[QUOTE=CDan;2682268]I have no trouble believing that Sony is able to muscle a small company into submission on any number of alleged issues. An army of lawyers has that effect. That said it was stupid for DVDRanger to use the Cinavia name in any way, and we’ve surely seen ample additional evidence of stupidity there. Sony has a huge investment in Cinavia and wants to see it adopted by other studios, which isn’t happening.
But I still say that DVDRanger never had anything more than a cheesy conversion engine that destroyed video and audio quality in many ways, and whether it effected the Cinavia watermark is a moot point.[/QUOTE]
Ok, let’s say that’s the case and they got sued for using Cinavia. Wouldn’t they be in violation again with their new claims of a Cinavia filter? And how would they be able to publish a Cinavia white paper in that case? Nothing in what is being claimed makes any sense at all to me.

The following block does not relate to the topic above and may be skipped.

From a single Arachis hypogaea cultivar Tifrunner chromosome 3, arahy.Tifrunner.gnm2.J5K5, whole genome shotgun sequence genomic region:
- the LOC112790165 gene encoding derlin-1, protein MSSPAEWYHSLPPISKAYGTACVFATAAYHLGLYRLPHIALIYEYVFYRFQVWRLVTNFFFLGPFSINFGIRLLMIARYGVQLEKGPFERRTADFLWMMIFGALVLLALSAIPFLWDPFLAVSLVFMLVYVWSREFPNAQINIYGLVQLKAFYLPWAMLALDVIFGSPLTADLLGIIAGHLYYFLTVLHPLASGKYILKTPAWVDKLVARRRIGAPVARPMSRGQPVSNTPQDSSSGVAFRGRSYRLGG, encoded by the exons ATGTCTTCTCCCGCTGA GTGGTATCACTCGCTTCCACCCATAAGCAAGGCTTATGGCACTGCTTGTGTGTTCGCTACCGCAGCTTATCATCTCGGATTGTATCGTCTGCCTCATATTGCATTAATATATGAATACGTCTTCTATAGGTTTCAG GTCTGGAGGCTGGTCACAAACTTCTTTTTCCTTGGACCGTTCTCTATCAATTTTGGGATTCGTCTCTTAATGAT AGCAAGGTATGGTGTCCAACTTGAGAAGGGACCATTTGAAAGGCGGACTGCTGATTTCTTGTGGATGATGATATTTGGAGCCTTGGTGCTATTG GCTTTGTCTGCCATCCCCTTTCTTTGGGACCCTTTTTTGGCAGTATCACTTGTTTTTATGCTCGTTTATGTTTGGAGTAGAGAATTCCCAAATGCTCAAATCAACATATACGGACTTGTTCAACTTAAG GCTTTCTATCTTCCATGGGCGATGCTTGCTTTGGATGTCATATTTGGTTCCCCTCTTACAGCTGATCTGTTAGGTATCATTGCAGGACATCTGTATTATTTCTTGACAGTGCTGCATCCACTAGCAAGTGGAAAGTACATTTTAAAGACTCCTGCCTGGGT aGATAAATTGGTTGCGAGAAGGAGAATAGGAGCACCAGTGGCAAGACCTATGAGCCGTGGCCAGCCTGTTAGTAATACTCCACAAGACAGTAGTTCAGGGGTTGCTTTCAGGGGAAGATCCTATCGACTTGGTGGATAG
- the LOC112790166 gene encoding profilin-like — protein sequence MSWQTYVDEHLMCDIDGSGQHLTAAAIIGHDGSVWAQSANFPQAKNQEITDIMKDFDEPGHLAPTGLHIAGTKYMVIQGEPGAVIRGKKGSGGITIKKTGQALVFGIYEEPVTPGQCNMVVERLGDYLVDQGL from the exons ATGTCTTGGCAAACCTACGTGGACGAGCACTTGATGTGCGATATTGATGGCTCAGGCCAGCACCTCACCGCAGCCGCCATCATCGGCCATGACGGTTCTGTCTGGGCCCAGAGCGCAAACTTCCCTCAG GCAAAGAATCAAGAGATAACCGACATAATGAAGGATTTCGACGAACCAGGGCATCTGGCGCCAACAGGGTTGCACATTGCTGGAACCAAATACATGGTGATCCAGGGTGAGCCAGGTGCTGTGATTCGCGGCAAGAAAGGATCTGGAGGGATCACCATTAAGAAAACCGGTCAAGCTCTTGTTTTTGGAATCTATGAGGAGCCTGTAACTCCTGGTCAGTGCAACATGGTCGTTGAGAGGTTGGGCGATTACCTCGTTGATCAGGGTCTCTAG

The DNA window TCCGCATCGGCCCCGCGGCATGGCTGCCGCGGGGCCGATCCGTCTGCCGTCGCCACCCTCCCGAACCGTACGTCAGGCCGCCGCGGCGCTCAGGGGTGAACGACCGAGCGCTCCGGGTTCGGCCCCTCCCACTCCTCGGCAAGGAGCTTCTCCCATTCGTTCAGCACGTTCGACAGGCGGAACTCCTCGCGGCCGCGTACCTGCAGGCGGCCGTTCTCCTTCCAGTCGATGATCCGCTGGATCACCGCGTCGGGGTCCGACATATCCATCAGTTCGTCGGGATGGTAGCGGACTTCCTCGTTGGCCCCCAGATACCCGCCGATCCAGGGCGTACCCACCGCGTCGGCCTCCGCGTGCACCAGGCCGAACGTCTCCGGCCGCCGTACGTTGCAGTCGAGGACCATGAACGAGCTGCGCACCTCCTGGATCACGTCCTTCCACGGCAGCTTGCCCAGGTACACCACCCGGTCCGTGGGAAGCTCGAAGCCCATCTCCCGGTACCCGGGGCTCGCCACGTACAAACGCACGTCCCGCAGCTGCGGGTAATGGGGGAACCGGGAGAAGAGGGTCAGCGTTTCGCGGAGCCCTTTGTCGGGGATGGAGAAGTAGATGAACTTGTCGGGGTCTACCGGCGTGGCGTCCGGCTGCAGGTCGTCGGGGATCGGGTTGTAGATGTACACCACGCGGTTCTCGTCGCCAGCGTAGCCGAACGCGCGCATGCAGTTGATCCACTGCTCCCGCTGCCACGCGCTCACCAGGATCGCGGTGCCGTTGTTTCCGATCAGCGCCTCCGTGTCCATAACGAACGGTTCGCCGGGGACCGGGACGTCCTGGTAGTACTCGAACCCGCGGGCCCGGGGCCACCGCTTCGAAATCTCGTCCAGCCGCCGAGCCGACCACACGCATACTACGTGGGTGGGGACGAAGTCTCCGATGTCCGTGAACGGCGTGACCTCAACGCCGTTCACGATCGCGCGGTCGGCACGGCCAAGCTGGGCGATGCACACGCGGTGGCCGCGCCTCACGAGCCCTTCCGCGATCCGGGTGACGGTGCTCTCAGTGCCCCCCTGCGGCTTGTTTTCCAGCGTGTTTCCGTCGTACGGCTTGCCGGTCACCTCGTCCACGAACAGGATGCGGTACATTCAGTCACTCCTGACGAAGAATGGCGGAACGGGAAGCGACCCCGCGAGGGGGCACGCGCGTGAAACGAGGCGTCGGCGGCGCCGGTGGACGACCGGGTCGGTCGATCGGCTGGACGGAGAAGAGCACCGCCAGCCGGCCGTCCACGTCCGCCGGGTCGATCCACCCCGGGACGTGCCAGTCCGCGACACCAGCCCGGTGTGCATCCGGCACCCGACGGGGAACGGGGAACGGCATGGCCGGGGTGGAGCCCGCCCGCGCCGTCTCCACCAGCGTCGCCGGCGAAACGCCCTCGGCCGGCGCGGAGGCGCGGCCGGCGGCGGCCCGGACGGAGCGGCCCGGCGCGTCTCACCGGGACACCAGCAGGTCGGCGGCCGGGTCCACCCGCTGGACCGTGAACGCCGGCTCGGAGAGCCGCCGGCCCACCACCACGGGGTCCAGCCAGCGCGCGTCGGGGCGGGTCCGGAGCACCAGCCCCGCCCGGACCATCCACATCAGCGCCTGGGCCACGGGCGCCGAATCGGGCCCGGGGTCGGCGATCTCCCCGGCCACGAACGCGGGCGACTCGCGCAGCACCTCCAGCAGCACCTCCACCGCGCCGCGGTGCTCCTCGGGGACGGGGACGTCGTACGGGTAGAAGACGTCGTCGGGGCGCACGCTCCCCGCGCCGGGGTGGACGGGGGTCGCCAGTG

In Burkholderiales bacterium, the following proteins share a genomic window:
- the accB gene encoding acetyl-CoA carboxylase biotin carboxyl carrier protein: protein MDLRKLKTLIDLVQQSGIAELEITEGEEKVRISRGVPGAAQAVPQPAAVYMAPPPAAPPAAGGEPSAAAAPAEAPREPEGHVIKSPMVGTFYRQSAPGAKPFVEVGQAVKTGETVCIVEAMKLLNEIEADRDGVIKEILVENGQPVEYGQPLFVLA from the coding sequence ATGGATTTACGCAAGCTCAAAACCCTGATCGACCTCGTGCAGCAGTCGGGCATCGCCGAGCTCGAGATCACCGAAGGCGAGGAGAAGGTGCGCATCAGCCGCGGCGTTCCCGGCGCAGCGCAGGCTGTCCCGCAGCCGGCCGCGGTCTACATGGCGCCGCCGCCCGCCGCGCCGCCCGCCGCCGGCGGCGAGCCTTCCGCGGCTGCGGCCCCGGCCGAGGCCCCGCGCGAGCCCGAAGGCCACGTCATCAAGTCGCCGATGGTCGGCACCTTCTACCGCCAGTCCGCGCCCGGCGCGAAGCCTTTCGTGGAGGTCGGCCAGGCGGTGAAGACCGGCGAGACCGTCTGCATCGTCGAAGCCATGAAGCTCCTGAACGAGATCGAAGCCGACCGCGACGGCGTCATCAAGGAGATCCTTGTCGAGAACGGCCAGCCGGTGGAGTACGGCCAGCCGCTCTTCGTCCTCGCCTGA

As for conversion…I performed an extensive amount of tests when Cinavia was first released in 2010 and I can tell you 100% that it survives any and all attempts at re-encoding. Even down to an analog, mono microphone with horribly bad quality. So while it may be a moot point in terms of people not accepting a loss in quality, it’s also moot because no amount of conversion removes it.